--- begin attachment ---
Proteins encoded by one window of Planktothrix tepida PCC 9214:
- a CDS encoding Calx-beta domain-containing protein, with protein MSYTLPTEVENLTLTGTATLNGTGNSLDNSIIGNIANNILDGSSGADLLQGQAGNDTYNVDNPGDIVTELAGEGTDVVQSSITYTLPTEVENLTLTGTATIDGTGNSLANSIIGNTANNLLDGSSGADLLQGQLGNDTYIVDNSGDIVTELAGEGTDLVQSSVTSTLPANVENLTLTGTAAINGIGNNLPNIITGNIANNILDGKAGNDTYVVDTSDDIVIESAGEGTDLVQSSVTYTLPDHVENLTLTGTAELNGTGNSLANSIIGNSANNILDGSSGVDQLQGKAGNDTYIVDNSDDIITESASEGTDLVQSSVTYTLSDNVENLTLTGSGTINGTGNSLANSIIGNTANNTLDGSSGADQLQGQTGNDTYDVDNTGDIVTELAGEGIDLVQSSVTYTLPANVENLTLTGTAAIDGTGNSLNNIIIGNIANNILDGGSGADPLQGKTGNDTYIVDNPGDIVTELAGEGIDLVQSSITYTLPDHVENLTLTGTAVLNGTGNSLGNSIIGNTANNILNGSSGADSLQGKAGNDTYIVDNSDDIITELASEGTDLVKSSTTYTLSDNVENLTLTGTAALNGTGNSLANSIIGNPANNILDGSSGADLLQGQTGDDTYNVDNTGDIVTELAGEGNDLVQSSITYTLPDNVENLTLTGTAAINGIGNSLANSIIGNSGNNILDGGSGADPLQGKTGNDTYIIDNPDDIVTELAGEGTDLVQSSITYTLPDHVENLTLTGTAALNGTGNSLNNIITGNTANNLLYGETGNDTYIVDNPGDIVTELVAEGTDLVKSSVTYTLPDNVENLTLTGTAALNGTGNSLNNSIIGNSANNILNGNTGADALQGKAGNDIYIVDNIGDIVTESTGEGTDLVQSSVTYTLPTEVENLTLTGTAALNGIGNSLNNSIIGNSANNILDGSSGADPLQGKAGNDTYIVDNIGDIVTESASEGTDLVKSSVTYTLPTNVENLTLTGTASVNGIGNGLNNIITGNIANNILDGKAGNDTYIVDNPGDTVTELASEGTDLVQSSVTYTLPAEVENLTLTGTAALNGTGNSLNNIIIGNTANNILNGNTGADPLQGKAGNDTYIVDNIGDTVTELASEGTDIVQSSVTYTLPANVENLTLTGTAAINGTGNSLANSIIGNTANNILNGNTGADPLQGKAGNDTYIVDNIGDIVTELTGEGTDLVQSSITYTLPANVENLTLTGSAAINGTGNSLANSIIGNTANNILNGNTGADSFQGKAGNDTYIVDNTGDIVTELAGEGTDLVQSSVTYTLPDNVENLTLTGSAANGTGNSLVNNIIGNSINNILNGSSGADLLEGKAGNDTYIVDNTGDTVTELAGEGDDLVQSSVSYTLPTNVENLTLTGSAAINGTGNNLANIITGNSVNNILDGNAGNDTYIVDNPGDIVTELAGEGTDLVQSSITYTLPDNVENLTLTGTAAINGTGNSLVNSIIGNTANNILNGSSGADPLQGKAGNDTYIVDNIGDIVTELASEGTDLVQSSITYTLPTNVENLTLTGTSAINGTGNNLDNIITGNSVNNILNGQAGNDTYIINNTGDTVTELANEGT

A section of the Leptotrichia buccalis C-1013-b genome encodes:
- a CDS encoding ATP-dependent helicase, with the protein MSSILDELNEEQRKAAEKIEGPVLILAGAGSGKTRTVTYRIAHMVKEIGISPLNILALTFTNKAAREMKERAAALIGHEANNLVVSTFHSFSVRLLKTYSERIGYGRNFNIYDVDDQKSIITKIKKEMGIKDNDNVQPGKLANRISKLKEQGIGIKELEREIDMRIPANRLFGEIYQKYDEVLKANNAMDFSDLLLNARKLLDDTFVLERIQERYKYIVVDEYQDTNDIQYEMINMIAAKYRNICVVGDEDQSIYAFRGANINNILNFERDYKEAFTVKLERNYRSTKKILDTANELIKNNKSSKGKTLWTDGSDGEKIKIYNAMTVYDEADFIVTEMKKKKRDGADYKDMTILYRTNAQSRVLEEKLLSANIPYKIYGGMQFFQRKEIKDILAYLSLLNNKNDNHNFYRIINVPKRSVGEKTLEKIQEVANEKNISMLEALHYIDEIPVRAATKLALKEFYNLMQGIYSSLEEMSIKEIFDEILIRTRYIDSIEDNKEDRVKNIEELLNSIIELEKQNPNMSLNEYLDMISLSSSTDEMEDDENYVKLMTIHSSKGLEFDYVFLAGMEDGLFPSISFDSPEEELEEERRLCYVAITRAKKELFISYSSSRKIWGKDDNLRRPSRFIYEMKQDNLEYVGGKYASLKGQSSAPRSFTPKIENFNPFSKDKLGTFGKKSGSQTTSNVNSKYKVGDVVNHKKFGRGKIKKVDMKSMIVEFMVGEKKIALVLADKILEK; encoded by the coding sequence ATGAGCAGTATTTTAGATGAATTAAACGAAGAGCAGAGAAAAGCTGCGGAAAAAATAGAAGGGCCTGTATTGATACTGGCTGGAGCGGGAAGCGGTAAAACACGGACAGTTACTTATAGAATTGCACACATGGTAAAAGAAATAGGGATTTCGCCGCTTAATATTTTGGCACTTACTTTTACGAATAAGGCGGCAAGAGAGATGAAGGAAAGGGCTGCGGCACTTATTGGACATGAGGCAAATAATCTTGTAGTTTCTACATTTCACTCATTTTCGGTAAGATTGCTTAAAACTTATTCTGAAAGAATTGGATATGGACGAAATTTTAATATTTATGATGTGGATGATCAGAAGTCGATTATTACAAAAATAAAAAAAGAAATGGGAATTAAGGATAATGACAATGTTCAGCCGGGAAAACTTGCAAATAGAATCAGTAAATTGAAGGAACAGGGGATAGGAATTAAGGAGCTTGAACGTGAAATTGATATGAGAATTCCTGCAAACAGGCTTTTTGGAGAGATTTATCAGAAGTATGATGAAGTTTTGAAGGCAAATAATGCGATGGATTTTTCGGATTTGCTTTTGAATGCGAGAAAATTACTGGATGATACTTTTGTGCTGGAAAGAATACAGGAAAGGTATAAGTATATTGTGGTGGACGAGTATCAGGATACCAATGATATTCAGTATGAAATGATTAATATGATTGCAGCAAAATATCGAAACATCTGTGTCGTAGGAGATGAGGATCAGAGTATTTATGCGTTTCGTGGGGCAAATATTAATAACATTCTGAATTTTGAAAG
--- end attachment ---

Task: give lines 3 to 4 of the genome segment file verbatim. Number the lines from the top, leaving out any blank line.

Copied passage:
A section of the Leptotrichia buccalis C-1013-b genome encodes:
- a CDS encoding ATP-dependent helicase, with the protein MSSILDELNEEQRKAAEKIEGPVLILAGAGSGKTRTVTYRIAHMVKEIGISPLNILALTFTNKAAREMKERAAALIGHEANNLVVSTFHSFSVRLLKTYSERIGYGRNFNIYDVDDQKSIITKIKKEMGIKDNDNVQPGKLANRISKLKEQGIGIKELEREIDMRIPANRLFGEIYQKYDEVLKANNAMDFSDLLLNARKLLDDTFVLERIQERYKYIVVDEYQDTNDIQYEMINMIAAKYRNICVVGDEDQSIYAFRGANINNILNFERDYKEAFTVKLERNYRSTKKILDTANELIKNNKSSKGKTLWTDGSDGEKIKIYNAMTVYDEADFIVTEMKKKKRDGADYKDMTILYRTNAQSRVLEEKLLSANIPYKIYGGMQFFQRKEIKDILAYLSLLNNKNDNHNFYRIINVPKRSVGEKTLEKIQEVANEKNISMLEALHYIDEIPVRAATKLALKEFYNLMQGIYSSLEEMSIKEIFDEILIRTRYIDSIEDNKEDRVKNIEELLNSIIELEKQNPNMSLNEYLDMISLSSSTDEMEDDENYVKLMTIHSSKGLEFDYVFLAGMEDGLFPSISFDSPEEELEEERRLCYVAITRAKKELFISYSSSRKIWGKDDNLRRPSRFIYEMKQDNLEYVGGKYASLKGQSSAPRSFTPKIENFNPFSKDKLGTFGKKSGSQTTSNVNSKYKVGDVVNHKKFGRGKIKKVDMKSMIVEFMVGEKKIALVLADKILEK; encoded by the coding sequence ATGAGCAGTATTTTAGATGAATTAAACGAAGAGCAGAGAAAAGCTGCGGAAAAAATAGAAGGGCCTGTATTGATACTGGCTGGAGCGGGAAGCGGTAAAACACGGACAGTTACTTATAGAATTGCACACATGGTAAAAGAAATAGGGATTTCGCCGCTTAATATTTTGGCACTTACTTTTACGAATAAGGCGGCAAGAGAGATGAAGGAAAGGGCTGCGGCACTTATTGGACATGAGGCAAATAATCTTGTAGTTTCTACATTTCACTCATTTTCGGTAAGATTGCTTAAAACTTATTCTGAAAGAATTGGATATGGACGAAATTTTAATATTTATGATGTGGATGATCAGAAGTCGATTATTACAAAAATAAAAAAAGAAATGGGAATTAAGGATAATGACAATGTTCAGCCGGGAAAACTTGCAAATAGAATCAGTAAATTGAAGGAACAGGGGATAGGAATTAAGGAGCTTGAACGTGAAATTGATATGAGAATTCCTGCAAACAGGCTTTTTGGAGAGATTTATCAGAAGTATGATGAAGTTTTGAAGGCAAATAATGCGATGGATTTTTCGGATTTGCTTTTGAATGCGAGAAAATTACTGGATGATACTTTTGTGCTGGAAAGAATACAGGAAAGGTATAAGTATATTGTGGTGGACGAGTATCAGGATACCAATGATATTCAGTATGAAATGATTAATATGATTGCAGCAAAATATCGAAACATCTGTGTCGTAGGAGATGAGGATCAGAGTATTTATGCGTTTCGTGGGGCAAATATTAATAACATTCTGAATTTTGAAAG